Understanding the True Cause of Failure in Plugs

This week we received a package with a damaged plug and its mounting system. After reviewing the plug material and the failure modes, we suspect the cracking was due to a mismatch of thermal conductivity rates in a tightly confined area.   The plug design was efficient and neatly put together – at room temperature.   The chosen plug material, HYTAC-WF, is a thermoset epoxy-based material formulated for low thermal conductivity and minimal thermal expansion to provide consistent performance when contacting a heated sheet.  In this particular plug design, those same properties provide a challenge for the mounting system and result in significant stress on the most brittle element – the syntactic foam.


Looking at the material properties for the base plate, mounting bolts and syntactic foam shows the following:

Material    Thermal Conductivity Thermal Expansion
HYTAC-WF 0.19 W/moK (0.11 BTU/hr-ft-OF) 32 x 10-6 m/m/oC (18 x 10-6 in/in/oF)
Al 6061 170 W/moK (98.3 BTU/hr-ft-OF) 23 x 10-6 m/m/oC (12.7 x 10-6 in/in/oF)
Steel Bolt 10.5 W/moK (6.07 BTU/hr-ft-OF) 49.8 x 10-6 m/m/oC (27.6 x 10-6 in/in/oF)

While the aluminum base plate has the lowest coefficient of thermal expansion, its rate of thermal conductivity is nearly 900 times that of the syntactic foam and over 15 times that of the steel bolt and insert.  The rate of thermal conductivity of the syntactic foam is so low as to be virtually non-existent in comparison.  (Ultra-low thermal conductivity is one of the primary reasons syntactic foam is so successful as a plug assist material.)

So how does a designer make use the physics when designing a plug?  If we take the numbers above and our broken plug, let’s assign dimensions to the base plate for an example.  If the plate is 8” long x 5.5” wide x 0.5” thick, for every increase of 50 degrees F in temperature, the base plate will expand in length by .005”, in width by .0035” and by .0007” in thickness.  Because the syntactic foam has not absorbed virtually any heat in this same time period, it will not change at all.

If we assume a typical temperature change from room temperature (when the plug was assembled) at 70 degrees F, and an ambient temperature inside a thermoformer mold area of 300 degrees F, we have a temperature change of 230 degrees F.  The base plate used in the example above would grow by 0.023” while the syntactic foam did not change at all.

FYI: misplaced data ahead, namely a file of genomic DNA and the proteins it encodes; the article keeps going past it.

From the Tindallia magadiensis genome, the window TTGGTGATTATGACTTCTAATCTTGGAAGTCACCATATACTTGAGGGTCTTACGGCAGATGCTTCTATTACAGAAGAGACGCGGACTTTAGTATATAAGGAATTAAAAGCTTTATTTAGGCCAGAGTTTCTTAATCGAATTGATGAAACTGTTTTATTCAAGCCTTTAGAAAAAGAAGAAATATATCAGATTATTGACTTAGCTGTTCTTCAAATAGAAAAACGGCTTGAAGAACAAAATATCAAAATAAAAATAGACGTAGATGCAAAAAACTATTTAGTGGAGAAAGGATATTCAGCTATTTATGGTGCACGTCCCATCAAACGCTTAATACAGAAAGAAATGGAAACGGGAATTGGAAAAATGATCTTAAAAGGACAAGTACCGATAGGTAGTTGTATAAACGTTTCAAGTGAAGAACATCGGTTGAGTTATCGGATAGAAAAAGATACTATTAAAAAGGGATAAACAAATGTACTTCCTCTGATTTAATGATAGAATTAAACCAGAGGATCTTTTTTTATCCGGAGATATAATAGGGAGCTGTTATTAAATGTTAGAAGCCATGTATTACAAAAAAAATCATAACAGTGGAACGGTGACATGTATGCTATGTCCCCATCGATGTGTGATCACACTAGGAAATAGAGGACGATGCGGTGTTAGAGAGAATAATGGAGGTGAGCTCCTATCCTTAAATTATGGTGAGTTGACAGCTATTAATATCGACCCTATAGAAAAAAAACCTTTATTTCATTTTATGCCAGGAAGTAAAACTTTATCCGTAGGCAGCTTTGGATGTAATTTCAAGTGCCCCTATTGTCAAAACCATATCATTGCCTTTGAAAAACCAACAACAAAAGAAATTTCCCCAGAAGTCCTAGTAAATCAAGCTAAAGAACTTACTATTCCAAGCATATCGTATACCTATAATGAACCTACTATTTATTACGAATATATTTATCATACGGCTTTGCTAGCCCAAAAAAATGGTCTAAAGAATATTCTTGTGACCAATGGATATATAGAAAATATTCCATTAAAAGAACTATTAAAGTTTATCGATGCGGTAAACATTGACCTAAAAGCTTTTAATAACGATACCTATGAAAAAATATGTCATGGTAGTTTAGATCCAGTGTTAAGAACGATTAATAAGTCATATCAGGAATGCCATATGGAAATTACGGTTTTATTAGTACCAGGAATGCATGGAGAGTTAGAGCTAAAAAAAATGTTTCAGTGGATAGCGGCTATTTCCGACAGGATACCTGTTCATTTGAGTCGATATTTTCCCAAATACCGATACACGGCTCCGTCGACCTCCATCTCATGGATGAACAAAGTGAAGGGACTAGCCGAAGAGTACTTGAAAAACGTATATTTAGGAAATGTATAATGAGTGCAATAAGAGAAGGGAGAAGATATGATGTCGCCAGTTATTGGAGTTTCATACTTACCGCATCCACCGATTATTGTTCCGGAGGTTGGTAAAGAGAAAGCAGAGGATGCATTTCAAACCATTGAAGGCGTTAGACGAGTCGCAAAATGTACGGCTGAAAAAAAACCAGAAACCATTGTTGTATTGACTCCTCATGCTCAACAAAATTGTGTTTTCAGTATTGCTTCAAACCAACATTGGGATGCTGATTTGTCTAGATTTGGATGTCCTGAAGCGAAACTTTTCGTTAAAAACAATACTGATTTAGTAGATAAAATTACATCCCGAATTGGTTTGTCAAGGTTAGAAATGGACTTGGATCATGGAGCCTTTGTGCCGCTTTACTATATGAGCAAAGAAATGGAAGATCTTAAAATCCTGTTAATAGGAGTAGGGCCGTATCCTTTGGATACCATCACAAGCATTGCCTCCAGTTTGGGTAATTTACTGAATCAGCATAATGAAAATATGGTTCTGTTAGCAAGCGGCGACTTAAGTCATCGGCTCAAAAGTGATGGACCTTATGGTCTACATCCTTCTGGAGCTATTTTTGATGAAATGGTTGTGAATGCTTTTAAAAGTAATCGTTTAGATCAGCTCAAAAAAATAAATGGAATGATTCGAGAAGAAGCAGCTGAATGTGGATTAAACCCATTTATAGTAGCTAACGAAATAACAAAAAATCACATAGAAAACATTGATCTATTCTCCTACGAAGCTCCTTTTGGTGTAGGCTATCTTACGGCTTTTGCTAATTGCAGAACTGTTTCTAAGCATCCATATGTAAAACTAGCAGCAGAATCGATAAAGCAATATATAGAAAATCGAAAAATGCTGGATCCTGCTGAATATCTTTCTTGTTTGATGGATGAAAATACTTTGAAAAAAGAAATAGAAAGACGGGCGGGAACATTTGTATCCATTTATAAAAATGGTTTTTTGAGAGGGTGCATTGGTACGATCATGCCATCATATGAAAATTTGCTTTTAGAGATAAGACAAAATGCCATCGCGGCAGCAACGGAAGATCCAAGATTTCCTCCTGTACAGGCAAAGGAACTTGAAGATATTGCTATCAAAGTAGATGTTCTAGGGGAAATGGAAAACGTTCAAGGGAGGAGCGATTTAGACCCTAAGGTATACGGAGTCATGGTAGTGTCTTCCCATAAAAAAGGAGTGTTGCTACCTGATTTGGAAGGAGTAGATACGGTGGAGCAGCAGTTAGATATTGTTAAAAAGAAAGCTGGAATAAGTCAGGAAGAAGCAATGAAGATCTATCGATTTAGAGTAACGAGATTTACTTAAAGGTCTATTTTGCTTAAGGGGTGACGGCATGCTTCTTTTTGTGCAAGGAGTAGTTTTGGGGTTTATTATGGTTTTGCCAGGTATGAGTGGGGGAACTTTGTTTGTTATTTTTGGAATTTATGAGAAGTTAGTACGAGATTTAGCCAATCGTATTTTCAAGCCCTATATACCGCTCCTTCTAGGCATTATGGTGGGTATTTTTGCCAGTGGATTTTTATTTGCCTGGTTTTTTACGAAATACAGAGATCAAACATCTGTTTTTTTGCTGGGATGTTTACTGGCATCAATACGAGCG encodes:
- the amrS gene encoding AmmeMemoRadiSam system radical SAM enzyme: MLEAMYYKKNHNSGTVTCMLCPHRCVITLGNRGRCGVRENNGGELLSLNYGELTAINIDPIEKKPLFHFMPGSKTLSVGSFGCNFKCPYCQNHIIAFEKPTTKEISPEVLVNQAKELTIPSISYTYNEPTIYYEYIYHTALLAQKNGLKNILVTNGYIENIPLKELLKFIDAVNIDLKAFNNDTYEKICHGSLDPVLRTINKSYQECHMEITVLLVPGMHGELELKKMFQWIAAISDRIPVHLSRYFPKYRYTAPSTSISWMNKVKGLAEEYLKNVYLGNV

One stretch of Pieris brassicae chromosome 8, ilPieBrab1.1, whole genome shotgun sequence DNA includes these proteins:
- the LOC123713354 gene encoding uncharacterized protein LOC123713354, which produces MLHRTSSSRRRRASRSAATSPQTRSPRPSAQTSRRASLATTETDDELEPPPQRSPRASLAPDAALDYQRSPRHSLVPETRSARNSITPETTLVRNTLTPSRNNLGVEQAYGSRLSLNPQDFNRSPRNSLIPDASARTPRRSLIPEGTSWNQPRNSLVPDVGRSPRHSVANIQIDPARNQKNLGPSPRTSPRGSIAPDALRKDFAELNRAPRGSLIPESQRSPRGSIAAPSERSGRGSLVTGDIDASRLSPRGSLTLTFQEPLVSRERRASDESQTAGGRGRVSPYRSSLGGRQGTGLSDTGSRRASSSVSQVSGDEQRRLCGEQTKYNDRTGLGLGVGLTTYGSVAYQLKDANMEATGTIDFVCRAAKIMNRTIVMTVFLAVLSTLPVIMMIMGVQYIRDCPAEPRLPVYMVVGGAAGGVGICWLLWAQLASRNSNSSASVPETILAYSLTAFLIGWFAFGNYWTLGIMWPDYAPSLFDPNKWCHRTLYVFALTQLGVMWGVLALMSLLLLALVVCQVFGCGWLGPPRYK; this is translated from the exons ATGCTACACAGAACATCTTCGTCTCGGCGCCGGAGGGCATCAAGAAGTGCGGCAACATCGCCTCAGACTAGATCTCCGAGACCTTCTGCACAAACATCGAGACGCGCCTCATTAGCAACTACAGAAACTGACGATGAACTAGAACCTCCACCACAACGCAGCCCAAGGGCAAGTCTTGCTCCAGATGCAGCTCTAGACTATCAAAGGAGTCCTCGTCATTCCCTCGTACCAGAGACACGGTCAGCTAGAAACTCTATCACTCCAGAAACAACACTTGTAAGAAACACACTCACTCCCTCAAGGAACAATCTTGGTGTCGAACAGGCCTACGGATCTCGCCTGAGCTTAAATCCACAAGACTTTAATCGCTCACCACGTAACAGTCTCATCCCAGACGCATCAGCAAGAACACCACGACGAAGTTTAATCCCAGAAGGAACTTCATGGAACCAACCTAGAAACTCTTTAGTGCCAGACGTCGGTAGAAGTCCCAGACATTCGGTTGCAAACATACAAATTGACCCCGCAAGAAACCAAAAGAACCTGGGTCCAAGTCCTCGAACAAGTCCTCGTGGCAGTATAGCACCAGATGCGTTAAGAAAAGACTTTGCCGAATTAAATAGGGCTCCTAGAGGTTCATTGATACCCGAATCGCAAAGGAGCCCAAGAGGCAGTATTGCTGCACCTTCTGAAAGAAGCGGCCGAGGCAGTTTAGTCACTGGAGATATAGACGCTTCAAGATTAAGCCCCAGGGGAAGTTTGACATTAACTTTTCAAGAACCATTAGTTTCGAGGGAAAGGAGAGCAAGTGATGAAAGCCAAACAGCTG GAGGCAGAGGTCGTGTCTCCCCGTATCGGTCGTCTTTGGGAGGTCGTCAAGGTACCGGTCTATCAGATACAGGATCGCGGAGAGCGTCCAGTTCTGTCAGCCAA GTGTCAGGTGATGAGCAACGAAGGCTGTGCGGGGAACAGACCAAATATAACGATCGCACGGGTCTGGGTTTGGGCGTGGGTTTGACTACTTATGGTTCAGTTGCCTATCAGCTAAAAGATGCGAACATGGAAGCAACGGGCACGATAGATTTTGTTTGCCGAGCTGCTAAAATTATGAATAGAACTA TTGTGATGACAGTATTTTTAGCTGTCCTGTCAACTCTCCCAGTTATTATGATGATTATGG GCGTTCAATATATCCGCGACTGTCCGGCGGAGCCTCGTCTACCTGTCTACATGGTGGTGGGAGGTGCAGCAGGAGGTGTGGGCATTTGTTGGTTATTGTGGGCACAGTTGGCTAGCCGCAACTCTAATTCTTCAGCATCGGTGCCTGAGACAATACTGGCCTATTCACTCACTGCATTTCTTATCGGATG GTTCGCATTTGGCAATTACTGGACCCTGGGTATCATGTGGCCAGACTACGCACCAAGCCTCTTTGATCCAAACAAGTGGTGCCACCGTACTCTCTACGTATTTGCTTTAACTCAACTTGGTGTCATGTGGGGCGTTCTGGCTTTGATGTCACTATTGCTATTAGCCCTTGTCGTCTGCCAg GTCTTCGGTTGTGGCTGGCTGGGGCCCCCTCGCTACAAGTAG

If there is no room allowed for the plate to grow, the result would likely first be seen in a cracking of the syntactic foam plug wall at the weakest point – the transitional corner between the plate and the foam.  The secondary result is the pull force against the insert mounted inside the foam.

Suggested options to prevent recurrence:

  •          Significantly reduce the length and width of the mounting plate.  This would reduce the growth of the plate and provide more syntactic foam to surround the mounting plate to delay the impact of the conductivity and expansion impact.  This is the lowest cost option, but it will only delay the potential problem rather than eliminate it.
  •          Utilize a flat base interface between the plug and the mounting plate.  This would eliminate the constrained condition of the plate inside the plug.  Again in the long run, the mismatch will occur because there would be nothing to shelter the mounting plate from ambient heat in the process.
  •          Switching to a thermoplastic-based syntactic foam (HYTAC-B1X or HYTAC-XTL) offers the most secure route for success.  These materials both have significantly higher flexural toughness than an epoxy-based syntactic foam. Flexural toughness actually increases as process temperatures rise giving even more security as opposed to a flat line toughness value for thermoset epoxy-based options.

We hope this information is helpful.  Please feel free to give us a call with questions or fill out our online form for specific application problems.